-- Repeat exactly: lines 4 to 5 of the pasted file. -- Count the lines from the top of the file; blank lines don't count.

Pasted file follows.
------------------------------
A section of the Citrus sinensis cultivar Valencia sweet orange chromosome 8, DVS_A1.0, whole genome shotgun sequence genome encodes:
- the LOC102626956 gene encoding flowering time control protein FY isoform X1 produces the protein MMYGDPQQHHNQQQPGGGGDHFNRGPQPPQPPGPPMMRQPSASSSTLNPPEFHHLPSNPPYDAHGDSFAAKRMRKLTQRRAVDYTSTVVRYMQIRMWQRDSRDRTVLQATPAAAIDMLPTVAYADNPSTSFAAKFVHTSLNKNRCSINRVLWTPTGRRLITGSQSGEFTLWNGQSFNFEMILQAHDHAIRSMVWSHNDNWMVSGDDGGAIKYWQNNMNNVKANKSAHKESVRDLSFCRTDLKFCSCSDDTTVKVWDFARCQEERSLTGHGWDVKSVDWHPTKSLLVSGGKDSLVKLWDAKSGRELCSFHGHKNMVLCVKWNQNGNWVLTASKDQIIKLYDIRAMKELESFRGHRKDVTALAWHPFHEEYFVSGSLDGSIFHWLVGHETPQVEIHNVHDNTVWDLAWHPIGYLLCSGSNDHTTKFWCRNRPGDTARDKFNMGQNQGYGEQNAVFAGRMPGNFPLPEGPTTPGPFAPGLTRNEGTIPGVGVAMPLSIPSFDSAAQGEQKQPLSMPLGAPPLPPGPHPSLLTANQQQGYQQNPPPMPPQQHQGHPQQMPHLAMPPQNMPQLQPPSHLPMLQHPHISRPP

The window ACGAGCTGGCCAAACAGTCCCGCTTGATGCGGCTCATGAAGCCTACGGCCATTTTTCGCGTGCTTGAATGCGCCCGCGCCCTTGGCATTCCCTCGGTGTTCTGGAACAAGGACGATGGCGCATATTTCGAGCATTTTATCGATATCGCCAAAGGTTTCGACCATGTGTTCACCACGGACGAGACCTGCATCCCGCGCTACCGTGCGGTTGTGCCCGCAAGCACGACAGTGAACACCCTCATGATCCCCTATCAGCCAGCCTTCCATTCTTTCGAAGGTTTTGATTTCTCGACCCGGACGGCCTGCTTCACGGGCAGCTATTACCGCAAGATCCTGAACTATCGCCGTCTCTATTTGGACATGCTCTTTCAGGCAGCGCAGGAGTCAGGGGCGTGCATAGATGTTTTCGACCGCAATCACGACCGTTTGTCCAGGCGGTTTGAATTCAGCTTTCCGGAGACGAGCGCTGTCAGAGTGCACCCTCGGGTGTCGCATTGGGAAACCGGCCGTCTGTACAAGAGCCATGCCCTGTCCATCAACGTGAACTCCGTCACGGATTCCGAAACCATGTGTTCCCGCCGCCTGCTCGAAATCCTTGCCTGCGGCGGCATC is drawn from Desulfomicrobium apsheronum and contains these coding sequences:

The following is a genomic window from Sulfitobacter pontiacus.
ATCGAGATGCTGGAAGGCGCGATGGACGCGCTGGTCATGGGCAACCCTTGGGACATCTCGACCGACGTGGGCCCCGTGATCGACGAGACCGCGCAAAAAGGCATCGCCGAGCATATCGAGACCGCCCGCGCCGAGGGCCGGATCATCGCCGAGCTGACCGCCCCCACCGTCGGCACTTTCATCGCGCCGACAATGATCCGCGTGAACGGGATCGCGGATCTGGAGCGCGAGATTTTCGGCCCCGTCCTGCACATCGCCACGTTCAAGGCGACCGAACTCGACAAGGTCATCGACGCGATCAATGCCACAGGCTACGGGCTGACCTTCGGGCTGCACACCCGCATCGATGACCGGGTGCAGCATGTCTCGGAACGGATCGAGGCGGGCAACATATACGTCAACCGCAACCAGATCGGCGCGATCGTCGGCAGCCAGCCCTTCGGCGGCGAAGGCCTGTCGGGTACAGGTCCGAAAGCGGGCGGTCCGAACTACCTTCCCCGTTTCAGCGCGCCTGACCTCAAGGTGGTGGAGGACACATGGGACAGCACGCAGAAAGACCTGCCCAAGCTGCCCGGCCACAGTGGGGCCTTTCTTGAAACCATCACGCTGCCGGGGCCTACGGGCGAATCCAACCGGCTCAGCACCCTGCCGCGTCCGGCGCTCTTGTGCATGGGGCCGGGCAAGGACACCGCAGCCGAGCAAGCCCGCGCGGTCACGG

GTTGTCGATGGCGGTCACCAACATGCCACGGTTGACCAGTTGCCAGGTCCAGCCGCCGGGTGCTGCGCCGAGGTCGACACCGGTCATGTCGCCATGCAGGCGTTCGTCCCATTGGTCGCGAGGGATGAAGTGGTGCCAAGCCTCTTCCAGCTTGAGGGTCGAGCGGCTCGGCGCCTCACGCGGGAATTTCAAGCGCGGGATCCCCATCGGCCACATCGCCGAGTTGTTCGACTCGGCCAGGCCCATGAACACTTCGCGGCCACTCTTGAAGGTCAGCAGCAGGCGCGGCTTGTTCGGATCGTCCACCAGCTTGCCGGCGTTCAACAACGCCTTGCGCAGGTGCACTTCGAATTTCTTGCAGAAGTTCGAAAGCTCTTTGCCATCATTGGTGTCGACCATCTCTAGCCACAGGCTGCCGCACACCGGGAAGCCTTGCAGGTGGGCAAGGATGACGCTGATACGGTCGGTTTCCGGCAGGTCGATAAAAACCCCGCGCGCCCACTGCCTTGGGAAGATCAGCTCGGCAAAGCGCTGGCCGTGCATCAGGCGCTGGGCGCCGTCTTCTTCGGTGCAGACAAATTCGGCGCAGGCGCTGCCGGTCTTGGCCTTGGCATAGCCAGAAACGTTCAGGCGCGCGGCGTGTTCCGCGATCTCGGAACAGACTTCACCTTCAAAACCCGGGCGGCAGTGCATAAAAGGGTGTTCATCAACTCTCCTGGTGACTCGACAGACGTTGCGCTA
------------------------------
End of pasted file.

The following is a genomic window from Sulfitobacter pontiacus.
ATCGAGATGCTGGAAGGCGCGATGGACGCGCTGGTCATGGGCAACCCTTGGGACATCTCGACCGACGTGGGCCCCGTGATCGACGAGACCGCGCAAAAAGGCATCGCCGAGCATATCGAGACCGCCCGCGCCGAGGGCCGGATCATCGCCGAGCTGACCGCCCCCACCGTCGGCACTTTCATCGCGCCGACAATGATCCGCGTGAACGGGATCGCGGATCTGGAGCGCGAGATTTTCGGCCCCGTCCTGCACATCGCCACGTTCAAGGCGACCGAACTCGACAAGGTCATCGACGCGATCAATGCCACAGGCTACGGGCTGACCTTCGGGCTGCACACCCGCATCGATGACCGGGTGCAGCATGTCTCGGAACGGATCGAGGCGGGCAACATATACGTCAACCGCAACCAGATCGGCGCGATCGTCGGCAGCCAGCCCTTCGGCGGCGAAGGCCTGTCGGGTACAGGTCCGAAAGCGGGCGGTCCGAACTACCTTCCCCGTTTCAGCGCGCCTGACCTCAAGGTGGTGGAGGACACATGGGACAGCACGCAGAAAGACCTGCCCAAGCTGCCCGGCCACAGTGGGGCCTTTCTTGAAACCATCACGCTGCCGGGGCCTACGGGCGAATCCAACCGGCTCAGCACCCTGCCGCGTCCGGCGCTCTTGTGCATGGGGCCGGGCAAGGACACCGCAGCCGAGCAAGCCCGCGCGGTCACGG